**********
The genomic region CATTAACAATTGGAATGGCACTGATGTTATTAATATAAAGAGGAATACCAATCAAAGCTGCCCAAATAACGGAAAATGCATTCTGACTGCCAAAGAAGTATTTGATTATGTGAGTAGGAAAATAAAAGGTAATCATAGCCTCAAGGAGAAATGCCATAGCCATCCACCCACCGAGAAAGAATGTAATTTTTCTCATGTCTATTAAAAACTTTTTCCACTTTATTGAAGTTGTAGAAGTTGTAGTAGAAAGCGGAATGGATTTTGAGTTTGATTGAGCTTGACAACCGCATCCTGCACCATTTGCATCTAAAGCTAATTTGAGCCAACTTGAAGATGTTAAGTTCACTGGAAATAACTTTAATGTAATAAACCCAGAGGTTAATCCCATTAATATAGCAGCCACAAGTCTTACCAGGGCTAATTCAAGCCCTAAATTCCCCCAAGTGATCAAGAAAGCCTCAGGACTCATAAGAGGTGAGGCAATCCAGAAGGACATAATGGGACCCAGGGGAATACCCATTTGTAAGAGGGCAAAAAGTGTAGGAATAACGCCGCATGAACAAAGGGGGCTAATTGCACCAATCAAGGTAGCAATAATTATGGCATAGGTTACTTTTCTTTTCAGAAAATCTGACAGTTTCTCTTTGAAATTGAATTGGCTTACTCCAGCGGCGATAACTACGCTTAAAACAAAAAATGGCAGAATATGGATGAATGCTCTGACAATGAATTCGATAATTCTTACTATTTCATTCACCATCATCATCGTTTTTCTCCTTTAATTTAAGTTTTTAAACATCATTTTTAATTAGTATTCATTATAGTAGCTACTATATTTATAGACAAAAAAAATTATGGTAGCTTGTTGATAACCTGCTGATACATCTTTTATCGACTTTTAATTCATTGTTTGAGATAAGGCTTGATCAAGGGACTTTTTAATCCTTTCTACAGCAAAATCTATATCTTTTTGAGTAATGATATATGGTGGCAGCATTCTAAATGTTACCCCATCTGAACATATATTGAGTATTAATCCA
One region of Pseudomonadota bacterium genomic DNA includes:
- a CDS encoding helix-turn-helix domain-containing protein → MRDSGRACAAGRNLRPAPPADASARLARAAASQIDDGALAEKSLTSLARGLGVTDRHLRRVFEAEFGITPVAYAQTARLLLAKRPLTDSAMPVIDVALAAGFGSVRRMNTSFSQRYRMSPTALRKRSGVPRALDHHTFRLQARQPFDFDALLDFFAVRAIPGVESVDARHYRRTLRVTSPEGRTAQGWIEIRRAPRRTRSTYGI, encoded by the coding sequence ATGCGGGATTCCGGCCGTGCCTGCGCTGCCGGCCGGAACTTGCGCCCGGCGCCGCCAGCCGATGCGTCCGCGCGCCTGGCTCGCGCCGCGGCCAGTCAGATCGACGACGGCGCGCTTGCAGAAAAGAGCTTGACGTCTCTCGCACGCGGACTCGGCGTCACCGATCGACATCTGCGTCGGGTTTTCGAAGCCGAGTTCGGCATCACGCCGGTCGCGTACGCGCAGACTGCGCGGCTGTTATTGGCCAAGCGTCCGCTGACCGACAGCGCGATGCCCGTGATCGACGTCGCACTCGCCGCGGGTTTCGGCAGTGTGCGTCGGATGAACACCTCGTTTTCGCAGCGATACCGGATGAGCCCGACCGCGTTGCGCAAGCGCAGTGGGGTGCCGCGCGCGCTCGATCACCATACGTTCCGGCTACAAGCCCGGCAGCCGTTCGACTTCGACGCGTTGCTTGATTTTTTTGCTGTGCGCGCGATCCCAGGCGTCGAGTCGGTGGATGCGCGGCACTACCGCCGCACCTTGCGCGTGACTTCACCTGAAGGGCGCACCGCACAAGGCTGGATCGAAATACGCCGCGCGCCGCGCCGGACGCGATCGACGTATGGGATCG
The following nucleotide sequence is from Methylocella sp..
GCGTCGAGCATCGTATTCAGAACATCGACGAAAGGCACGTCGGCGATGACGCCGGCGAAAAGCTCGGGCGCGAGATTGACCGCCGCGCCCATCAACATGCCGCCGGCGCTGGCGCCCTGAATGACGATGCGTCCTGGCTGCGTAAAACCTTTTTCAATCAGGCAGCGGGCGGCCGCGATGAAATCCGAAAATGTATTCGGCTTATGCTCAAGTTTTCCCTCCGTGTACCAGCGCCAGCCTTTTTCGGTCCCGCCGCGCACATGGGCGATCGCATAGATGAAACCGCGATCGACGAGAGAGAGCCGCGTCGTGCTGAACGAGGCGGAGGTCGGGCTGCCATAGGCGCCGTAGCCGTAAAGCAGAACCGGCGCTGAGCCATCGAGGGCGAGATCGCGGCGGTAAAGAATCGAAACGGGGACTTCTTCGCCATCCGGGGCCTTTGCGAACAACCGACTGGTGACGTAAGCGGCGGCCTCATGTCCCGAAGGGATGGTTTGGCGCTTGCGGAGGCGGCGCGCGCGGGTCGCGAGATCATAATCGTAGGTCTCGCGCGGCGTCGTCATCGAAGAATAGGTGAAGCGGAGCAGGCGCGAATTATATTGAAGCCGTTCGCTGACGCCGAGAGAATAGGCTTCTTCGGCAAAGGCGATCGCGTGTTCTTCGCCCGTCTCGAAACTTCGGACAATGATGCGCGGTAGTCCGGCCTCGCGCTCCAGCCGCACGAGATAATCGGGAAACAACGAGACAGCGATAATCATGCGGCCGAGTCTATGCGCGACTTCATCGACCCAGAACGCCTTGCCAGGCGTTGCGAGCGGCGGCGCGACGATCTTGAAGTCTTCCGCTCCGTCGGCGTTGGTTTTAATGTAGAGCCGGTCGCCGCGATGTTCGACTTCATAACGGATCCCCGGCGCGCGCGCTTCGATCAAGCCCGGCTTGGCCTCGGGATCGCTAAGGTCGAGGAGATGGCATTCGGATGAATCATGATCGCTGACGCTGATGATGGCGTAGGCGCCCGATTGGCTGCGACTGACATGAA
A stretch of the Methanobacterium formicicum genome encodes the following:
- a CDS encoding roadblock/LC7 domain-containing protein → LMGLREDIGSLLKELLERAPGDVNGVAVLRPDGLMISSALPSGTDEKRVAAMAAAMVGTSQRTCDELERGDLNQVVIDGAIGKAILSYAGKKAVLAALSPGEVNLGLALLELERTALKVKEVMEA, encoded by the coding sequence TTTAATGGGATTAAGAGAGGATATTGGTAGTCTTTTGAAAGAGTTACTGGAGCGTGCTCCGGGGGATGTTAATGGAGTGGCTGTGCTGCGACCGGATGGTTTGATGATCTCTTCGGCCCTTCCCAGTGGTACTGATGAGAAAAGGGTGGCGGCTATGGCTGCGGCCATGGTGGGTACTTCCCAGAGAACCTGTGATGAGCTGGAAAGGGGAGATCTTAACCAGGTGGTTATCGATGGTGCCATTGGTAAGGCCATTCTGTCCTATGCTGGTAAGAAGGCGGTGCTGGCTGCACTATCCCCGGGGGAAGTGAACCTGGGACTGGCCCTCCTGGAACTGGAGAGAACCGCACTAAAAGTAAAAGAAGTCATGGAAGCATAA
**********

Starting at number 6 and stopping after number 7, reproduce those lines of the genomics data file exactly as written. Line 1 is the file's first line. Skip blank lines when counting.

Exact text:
A stretch of the Methanobacterium formicicum genome encodes the following:
- a CDS encoding roadblock/LC7 domain-containing protein → LMGLREDIGSLLKELLERAPGDVNGVAVLRPDGLMISSALPSGTDEKRVAAMAAAMVGTSQRTCDELERGDLNQVVIDGAIGKAILSYAGKKAVLAALSPGEVNLGLALLELERTALKVKEVMEA, encoded by the coding sequence TTTAATGGGATTAAGAGAGGATATTGGTAGTCTTTTGAAAGAGTTACTGGAGCGTGCTCCGGGGGATGTTAATGGAGTGGCTGTGCTGCGACCGGATGGTTTGATGATCTCTTCGGCCCTTCCCAGTGGTACTGATGAGAAAAGGGTGGCGGCTATGGCTGCGGCCATGGTGGGTACTTCCCAGAGAACCTGTGATGAGCTGGAAAGGGGAGATCTTAACCAGGTGGTTATCGATGGTGCCATTGGTAAGGCCATTCTGTCCTATGCTGGTAAGAAGGCGGTGCTGGCTGCACTATCCCCGGGGGAAGTGAACCTGGGACTGGCCCTCCTGGAACTGGAGAGAACCGCACTAAAAGTAAAAGAAGTCATGGAAGCATAA